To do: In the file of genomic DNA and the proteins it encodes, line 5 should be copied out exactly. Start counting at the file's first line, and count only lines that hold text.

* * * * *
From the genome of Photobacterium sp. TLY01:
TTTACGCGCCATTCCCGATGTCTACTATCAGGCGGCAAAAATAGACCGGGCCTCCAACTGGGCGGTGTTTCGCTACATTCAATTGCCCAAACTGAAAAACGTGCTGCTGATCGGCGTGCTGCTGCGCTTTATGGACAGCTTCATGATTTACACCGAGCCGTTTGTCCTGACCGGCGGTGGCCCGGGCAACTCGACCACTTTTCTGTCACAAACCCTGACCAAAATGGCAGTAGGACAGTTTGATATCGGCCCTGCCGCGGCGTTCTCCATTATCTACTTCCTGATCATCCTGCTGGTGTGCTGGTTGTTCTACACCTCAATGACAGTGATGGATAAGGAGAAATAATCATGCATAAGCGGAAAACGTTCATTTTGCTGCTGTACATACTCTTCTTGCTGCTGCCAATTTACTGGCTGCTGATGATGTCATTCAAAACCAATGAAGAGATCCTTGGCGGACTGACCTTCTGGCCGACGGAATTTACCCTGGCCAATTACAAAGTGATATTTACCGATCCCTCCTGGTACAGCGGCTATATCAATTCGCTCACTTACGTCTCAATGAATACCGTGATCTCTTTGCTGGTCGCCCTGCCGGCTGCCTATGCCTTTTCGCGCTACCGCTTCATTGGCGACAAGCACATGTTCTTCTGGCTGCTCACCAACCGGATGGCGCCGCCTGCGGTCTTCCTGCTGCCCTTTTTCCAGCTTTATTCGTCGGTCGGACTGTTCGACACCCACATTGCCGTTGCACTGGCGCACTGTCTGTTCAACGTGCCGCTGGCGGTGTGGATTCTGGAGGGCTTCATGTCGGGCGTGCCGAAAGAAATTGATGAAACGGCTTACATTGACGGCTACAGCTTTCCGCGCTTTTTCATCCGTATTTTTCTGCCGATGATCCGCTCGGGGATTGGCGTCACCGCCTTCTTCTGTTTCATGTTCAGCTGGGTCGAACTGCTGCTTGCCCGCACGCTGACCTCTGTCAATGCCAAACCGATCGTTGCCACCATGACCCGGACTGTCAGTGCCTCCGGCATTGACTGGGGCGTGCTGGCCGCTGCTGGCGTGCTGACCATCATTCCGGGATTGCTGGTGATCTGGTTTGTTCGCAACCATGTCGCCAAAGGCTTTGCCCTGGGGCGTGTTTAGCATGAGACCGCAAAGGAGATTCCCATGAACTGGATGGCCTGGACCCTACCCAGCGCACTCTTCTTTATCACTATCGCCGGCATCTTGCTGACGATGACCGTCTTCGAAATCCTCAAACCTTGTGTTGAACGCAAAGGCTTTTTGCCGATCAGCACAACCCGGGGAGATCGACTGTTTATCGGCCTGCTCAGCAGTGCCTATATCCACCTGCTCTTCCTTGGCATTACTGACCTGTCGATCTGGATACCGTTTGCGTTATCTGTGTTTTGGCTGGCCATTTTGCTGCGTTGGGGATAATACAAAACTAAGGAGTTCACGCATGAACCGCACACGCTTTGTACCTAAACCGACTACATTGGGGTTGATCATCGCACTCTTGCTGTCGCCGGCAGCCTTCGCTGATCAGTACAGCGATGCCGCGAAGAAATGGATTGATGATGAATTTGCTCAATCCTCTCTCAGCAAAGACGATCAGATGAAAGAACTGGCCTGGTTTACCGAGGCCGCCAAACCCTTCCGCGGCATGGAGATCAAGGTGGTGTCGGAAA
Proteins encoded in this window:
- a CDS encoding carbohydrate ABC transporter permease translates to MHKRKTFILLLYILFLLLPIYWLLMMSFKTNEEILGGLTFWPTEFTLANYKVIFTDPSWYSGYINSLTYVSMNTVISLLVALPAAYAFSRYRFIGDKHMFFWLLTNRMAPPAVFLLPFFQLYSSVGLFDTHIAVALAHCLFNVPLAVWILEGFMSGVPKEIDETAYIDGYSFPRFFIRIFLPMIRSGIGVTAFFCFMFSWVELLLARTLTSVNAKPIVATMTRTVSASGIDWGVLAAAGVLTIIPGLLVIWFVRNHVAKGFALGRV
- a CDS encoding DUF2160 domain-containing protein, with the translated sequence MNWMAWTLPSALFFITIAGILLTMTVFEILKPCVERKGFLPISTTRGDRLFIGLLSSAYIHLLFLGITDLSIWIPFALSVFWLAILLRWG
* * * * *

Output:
- a CDS encoding DUF2160 domain-containing protein, with the translated sequence MNWMAWTLPSALFFITIAGILLTMTVFEILKPCVERKGFLPISTTRGDRLFIGLLSSAYIHLLFLGITDLSIWIPFALSVFWLAILLRWG